Definition of service of process
service of process (plural services of process)
- (law) The delivery of information to a person or entity providing notice that they are being sued with sufficient detail for them to respond to the suit.
The process server could not effect service of process because the defendant was nowhere to be found.
- (law) The effective notification of a lawsuit such that a court may proceed with the case.
The court found plaintiffs service of process effective, although the defendant refused to receive the complaint.
Service of process is the procedure employed to give legal notice to a person (such as a defendant) of a court or administrative body's exercise of its jurisdiction over that person so as to enable that person to respond to the proceeding before the court, body or other tribunal. Usually, notice is furnished by delivering a set of court documents (called "process") to the person to be served.
Each jurisdiction has rules regarding the means of service of process. Typically, a summons and related documents must be served upon the defendant personally, or in some cases upon another person of suitable age and discretion at the person's residence or place of business or employment. In some cases, service of process may be effected through the mail as in some small claims court procedures. In exceptional cases, other forms of service may be authorized by procedural rules or court order, including service by publication when an individual cannot be located in a particular jurisdiction.
Proper service of process initially establishes personal jurisdiction of the court over the person served. If the defendant ignores further pleadings or fails to participate in the proceedings, then the court or administrative body may find the defendant in default and award relief to the claimant, petitioner or plaintiff. Service of process must be distinguished from service of subsequent documents (such as pleadings and motion papers) between the parties to litigation.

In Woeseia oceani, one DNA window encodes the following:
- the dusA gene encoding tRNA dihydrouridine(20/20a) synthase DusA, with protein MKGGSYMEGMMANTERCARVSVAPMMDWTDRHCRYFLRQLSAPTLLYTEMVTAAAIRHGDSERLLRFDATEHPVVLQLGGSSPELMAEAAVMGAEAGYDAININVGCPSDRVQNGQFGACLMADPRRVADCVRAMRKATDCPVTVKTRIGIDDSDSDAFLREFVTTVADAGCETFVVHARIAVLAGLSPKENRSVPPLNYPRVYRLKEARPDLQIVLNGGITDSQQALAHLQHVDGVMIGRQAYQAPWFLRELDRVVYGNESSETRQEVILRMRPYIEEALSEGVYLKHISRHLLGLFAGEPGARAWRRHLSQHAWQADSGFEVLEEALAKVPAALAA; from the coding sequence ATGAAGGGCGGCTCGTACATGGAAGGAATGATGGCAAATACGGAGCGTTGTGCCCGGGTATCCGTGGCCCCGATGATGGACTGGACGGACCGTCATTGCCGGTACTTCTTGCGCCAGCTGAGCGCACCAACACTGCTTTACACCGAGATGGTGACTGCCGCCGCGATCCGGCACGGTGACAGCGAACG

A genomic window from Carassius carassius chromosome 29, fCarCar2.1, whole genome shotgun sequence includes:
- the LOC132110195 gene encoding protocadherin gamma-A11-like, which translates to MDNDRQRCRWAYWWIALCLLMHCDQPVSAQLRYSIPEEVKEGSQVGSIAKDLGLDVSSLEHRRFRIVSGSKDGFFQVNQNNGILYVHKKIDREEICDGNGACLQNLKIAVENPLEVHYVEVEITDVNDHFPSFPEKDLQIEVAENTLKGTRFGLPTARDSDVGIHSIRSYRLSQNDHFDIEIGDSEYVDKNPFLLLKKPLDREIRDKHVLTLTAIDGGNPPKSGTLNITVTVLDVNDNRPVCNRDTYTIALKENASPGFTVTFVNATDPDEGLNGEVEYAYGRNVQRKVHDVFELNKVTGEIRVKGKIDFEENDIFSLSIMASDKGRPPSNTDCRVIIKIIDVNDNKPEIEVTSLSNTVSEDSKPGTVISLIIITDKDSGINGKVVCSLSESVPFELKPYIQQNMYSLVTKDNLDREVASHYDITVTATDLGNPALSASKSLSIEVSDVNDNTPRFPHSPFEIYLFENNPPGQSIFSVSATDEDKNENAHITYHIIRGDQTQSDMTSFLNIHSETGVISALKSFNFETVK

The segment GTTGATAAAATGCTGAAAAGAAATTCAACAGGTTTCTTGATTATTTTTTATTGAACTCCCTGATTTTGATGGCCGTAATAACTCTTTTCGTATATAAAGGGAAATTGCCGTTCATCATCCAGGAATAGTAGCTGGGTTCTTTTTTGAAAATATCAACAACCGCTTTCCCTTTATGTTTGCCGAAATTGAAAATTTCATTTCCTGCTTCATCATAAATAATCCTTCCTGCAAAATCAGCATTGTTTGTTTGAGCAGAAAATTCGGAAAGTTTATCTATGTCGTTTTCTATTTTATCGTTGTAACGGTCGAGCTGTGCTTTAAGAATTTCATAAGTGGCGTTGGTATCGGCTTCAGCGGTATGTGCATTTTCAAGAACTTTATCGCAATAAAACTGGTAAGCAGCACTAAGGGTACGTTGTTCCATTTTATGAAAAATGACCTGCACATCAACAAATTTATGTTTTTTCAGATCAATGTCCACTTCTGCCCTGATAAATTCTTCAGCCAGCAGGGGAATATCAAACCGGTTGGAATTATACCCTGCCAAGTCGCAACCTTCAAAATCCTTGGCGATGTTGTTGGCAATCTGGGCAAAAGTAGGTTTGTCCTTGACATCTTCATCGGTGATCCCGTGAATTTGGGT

Service of process in cases filed in the United States district courts is governed by Rule 4 of the Federal Rules of Civil Procedure. In England and Wales, the rules governing service of documents are contained within Part 6 of the Civil Procedure Rules 1998.
Service on a defendant who resides in a country outside the jurisdiction of the Court must comply with special procedures prescribed under the Hague Service Convention, if the recipient's country is a signatory. Service on defendants in many South American countries and some other countries is effected through the letter rogatory process. Where a defendant's whereabouts are unknown, the Court may permit service by publication, usually in a newspaper.
In the past in many countries, people did not have the right to know that there were legal proceedings against them. In some cases, they would only find out when magistrates showed up with the sheriff and seized their property, sometimes throwing them into debtor's prison until their debts were paid. The Fifth and Fourteenth Amendments to the United States Constitution prohibit the federal and state governments from depriving any person of life, liberty or property without due process of law. Therefore the process server is "serving" the recipient with notice of their constitutional right to due process of the law.
In ancient times, the service of a summons was considered a royal act that had serious consequences. It was a summons to come to the King's Court and to respond to the demand of a loyal subject. In ancient Persia, failure to respond to the King's summons meant a sentence of death. Today the penalty for ignoring a summons may be entry of a default money judgment that can subsequently be enforced.
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